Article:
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[review] Why it is better to reduce methane than CO2?




The report from the UN Environment Programme is the basis for the article I wrote at the weekend in New Scientist about the increase in methane gas in 2020. The Stockholm Environment Institute, where I have been a fellow for many years, is also involved in this project.


This article describes the original report in more detail. Why should we focus on reducing methane gas to limit global warming? Carbon dioxide is the most well-known greenhouse gas. The second most important greenhouse gas is methane. Methane gas has been responsible for around 30% of global warming since the industrial revolution. This methane leakage includes 23% from oil and gas extraction, 12% from coal mining, 20% from sewage, 32% from agriculture, including livestock, and 8% from paddy fields. As you can see, there are many vital areas where we can reduce methane, and there are economic benefits to be gained by doing so.


The methane gas from sewage and livestock can be captured as biogas and turned into energy. The use of methane gas without releasing it into the air is economically beneficial as its consumption eliminates the need to purchase fossil fuels and other energy sources. Burning methane gas produces carbon dioxide, which is between 20 and 100 times more potent than carbon dioxide, depending on how you calculate it. Even if burning methane gas releases carbon dioxide into the air, the same volume of methane gas has a lower greenhouse effect. The use of methane gas as an energy source can lead to scenarios to reduce fossil fuels.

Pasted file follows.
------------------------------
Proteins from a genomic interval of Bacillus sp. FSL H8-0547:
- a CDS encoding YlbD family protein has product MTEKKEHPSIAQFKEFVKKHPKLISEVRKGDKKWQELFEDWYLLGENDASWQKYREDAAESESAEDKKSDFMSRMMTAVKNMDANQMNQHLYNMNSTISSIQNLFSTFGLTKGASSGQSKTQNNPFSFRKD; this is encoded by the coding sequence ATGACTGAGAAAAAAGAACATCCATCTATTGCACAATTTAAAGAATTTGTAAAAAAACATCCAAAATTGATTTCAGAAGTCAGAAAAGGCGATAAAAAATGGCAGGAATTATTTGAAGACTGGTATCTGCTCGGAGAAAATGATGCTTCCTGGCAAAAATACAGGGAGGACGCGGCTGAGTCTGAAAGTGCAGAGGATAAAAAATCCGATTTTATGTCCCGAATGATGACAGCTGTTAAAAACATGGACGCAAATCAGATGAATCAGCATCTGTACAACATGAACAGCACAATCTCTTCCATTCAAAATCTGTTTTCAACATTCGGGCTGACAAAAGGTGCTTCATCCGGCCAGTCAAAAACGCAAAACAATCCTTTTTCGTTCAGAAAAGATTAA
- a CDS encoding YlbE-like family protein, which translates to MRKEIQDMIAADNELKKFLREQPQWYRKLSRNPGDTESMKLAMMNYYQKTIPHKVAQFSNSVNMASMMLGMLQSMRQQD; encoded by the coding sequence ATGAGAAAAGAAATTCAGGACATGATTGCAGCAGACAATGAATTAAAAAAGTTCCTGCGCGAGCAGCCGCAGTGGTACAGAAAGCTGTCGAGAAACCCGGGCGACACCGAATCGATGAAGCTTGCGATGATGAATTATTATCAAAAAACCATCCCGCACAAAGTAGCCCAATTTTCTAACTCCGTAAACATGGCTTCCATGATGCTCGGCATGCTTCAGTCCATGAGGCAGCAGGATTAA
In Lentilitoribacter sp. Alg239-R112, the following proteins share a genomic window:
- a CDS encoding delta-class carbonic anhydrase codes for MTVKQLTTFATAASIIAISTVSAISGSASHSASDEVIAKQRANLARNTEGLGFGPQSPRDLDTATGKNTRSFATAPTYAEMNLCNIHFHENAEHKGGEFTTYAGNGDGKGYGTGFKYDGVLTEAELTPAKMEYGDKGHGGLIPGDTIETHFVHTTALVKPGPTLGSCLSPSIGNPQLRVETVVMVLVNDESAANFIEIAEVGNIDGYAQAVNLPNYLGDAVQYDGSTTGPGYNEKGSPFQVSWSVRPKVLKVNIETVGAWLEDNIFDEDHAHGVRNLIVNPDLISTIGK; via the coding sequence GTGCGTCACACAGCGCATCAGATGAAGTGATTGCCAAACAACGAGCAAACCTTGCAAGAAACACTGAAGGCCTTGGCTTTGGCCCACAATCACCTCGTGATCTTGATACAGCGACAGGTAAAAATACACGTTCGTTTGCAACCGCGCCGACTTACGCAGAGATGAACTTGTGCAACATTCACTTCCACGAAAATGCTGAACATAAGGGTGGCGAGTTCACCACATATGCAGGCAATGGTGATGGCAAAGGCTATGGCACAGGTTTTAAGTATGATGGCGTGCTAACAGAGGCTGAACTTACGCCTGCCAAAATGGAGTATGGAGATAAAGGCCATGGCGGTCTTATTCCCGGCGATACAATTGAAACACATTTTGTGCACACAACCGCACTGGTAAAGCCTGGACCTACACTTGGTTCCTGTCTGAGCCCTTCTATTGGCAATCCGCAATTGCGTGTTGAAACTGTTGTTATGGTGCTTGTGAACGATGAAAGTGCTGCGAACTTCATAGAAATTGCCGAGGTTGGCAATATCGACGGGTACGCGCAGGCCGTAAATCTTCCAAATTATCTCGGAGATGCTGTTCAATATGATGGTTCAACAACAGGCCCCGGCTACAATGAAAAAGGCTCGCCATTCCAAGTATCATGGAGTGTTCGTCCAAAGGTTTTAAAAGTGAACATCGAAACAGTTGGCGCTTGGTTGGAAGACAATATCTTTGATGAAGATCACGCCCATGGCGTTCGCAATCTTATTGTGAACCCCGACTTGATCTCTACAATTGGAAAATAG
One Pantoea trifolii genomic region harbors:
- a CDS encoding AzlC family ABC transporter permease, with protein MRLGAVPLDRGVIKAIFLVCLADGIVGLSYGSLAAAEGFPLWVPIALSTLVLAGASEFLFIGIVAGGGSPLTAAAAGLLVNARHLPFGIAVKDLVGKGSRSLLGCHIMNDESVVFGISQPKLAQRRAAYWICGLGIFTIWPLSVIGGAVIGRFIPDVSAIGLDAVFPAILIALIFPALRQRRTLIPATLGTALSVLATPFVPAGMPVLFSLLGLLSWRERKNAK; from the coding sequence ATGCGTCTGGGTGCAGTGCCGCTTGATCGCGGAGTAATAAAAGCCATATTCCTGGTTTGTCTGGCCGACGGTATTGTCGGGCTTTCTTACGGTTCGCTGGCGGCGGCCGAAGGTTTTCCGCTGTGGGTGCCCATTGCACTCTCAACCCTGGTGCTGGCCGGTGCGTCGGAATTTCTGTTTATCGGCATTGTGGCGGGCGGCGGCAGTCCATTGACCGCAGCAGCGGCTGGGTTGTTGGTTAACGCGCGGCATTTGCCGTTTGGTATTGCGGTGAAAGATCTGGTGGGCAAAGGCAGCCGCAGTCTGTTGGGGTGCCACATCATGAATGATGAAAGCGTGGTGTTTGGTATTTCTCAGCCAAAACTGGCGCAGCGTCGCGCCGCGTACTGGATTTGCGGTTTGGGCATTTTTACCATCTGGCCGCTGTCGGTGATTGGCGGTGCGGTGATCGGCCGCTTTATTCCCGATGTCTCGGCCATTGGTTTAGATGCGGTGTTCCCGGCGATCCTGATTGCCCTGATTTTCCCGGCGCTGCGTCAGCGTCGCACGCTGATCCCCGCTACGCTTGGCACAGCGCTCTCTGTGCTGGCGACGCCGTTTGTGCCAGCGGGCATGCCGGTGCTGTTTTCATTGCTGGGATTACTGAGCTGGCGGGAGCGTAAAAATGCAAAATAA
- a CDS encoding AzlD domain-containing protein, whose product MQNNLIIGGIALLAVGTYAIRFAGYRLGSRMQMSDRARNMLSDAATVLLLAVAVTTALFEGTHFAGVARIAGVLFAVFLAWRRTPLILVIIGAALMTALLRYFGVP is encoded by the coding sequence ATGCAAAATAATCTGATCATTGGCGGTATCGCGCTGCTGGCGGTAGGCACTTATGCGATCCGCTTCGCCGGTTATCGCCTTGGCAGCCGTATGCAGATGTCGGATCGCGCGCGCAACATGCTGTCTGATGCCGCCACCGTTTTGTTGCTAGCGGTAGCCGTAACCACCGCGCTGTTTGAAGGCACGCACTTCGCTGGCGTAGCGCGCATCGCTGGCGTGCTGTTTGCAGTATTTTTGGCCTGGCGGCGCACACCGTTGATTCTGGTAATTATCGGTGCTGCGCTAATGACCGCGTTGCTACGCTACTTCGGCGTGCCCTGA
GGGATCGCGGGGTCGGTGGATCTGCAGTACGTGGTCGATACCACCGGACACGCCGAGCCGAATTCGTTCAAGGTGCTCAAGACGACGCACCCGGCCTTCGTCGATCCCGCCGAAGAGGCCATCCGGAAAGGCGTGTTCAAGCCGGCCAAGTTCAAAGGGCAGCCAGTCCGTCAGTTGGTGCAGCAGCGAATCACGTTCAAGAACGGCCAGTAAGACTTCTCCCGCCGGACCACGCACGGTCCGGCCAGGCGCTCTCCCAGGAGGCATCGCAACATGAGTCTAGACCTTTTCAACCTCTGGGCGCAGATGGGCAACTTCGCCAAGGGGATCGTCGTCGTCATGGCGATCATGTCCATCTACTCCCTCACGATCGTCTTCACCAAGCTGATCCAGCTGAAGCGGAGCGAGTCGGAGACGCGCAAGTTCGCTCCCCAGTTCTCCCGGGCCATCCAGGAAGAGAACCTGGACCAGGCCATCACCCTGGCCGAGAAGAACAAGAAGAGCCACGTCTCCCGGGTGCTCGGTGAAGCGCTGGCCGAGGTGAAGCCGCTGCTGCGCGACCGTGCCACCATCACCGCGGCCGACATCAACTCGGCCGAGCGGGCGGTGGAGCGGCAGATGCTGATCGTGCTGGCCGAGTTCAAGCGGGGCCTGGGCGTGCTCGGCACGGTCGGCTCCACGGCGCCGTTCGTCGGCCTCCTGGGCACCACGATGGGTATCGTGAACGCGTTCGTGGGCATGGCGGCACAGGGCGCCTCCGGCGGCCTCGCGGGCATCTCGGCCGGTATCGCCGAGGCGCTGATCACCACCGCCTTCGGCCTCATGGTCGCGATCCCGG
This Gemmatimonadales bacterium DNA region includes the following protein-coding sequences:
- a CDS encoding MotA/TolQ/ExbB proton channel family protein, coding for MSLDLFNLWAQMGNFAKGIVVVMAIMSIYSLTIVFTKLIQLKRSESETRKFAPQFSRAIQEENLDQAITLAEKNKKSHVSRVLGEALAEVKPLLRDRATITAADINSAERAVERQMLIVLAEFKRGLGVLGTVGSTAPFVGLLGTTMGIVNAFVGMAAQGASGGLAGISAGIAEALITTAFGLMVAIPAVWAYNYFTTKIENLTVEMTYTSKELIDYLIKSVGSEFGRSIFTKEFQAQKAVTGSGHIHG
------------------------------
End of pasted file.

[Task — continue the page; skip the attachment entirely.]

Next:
Similarly, 35% of the methane gas from fossil fuel extraction is also not released into the air, and there are economic benefits to capturing it.


Reducing carbon dioxide emissions is generally an economical cost, but keeping this gas out of the air is a financial benefit in methane. Therefore, it may be easier to reduce methane emissions. There are also other social benefits to extracting methane gas from agriculture, such as providing clean energy to rural areas where clean energy is not available. For example, a report by the Gold Standard, which certifies emissions trading, says that biogas projects have three times the social benefits of planting forests, a similar greenhouse gas control measure.


I hope that the above will make everyone pay more attention to reducing methane and carbon dioxide.





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